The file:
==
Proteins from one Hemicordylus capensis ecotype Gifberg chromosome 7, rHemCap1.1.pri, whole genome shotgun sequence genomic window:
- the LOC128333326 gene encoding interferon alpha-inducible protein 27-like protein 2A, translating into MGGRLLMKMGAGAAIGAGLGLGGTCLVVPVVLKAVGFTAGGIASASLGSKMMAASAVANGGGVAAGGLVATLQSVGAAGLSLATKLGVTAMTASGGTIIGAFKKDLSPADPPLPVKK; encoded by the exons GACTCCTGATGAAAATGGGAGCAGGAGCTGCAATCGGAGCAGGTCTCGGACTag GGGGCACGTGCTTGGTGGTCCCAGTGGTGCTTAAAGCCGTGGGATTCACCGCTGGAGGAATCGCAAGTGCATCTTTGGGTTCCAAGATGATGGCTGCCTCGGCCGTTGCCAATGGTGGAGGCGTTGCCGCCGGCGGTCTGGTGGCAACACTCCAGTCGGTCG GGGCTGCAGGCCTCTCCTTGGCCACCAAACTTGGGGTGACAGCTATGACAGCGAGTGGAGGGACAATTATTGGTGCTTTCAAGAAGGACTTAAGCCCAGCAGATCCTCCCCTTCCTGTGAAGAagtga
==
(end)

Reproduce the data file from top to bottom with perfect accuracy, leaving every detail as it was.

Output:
Proteins from one Hemicordylus capensis ecotype Gifberg chromosome 7, rHemCap1.1.pri, whole genome shotgun sequence genomic window:
- the LOC128333326 gene encoding interferon alpha-inducible protein 27-like protein 2A, translating into MGGRLLMKMGAGAAIGAGLGLGGTCLVVPVVLKAVGFTAGGIASASLGSKMMAASAVANGGGVAAGGLVATLQSVGAAGLSLATKLGVTAMTASGGTIIGAFKKDLSPADPPLPVKK; encoded by the exons GACTCCTGATGAAAATGGGAGCAGGAGCTGCAATCGGAGCAGGTCTCGGACTag GGGGCACGTGCTTGGTGGTCCCAGTGGTGCTTAAAGCCGTGGGATTCACCGCTGGAGGAATCGCAAGTGCATCTTTGGGTTCCAAGATGATGGCTGCCTCGGCCGTTGCCAATGGTGGAGGCGTTGCCGCCGGCGGTCTGGTGGCAACACTCCAGTCGGTCG GGGCTGCAGGCCTCTCCTTGGCCACCAAACTTGGGGTGACAGCTATGACAGCGAGTGGAGGGACAATTATTGGTGCTTTCAAGAAGGACTTAAGCCCAGCAGATCCTCCCCTTCCTGTGAAGAagtga